FYI, Coremark fits entirely within an L1 cache, so performance is significantly effected by load-to-use and load-to-load delay. The "skewed" pipeline design of SweRV helps it really shine here! The OOO cores typically have worse load-to-use and the OOO advantage typically shows up once you start missing in the L1 cache.
The remaining significant factor to Coremark performance is a good branch predictor, and to that end, I'm very impressed that their gshare can completely learn Coremark.
My reason to choose the A15 was because it was shown on the WD performance slide with a performance that's close to the SweRV.
The target use cases of the SweRV are obviously very different from the A15 (lack of MMU, lack of Dcache, lack of floating point will indeed do that).
But I didn't expect that adding these features would have a significant impact on peak performance of a benchmark that can fit completely in a cache?
My comment about complexity is entirely about the core execution pipeline: OoO vs in-order, number of pipes, number of ALUs. Even there, the A15 is significantly more complex than the SweRV, yet it performs more or less the same in best case circumstances. I expected at least some benefits? Since that is not the case, I assume that this complexity helps for non-ideal use cases (which the SweRV will probably never experience.)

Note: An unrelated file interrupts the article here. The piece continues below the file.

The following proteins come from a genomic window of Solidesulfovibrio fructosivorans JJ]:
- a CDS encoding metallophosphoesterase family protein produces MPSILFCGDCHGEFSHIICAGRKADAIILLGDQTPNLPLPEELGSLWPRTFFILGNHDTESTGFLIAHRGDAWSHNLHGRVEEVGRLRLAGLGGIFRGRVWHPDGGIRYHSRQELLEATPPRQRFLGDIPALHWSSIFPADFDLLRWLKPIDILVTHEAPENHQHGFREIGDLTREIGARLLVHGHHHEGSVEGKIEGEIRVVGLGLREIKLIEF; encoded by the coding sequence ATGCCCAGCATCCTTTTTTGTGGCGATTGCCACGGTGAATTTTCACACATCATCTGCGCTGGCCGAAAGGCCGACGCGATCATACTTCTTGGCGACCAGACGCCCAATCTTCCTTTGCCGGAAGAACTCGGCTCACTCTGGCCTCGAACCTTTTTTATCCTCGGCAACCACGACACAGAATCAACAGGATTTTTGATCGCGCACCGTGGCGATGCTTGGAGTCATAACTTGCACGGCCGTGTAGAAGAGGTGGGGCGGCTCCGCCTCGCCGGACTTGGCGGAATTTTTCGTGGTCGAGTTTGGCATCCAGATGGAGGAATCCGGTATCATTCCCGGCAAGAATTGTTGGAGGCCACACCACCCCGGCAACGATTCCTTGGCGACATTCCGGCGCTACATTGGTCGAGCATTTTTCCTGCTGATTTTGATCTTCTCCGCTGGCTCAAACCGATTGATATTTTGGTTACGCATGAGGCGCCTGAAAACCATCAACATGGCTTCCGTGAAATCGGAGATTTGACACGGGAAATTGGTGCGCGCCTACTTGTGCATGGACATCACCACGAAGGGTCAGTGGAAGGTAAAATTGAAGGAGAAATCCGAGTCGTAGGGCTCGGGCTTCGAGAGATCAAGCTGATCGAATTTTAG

Edit: as _chris_ points out: OoO helps when you start missing the L1 hits.
If your point of reference is the layout of an Intel CPU, don't forget that those are on the order of 100mm2, where this layout is around 0.1mm2.
That's how it used to be 25 years ago. It's probably still a factor in the cost function, but the biggest part is timing. Of course, timing and length are closely related.
> It seems counter-intuitive that a random placement would be superior to a more regular one.
It's not necessarily superior if you want to have optimal timing for all paths between all cells. But you don't need that: only a few percent of all paths are actually timing critical. Those determine the maximum clock speed. The others have enough slack such that it doesn't matter that they are placed tens of microns too far.
Random placement (at an ever lower level of detail) is also better to avoid crosstalk. If you'd place a bunch of driver cells in a nicely aligned stack and make those wires go a nicely aligned stack of receiving flip-flops with parallel wires in between, you'd get the mother of all crosstalk problems.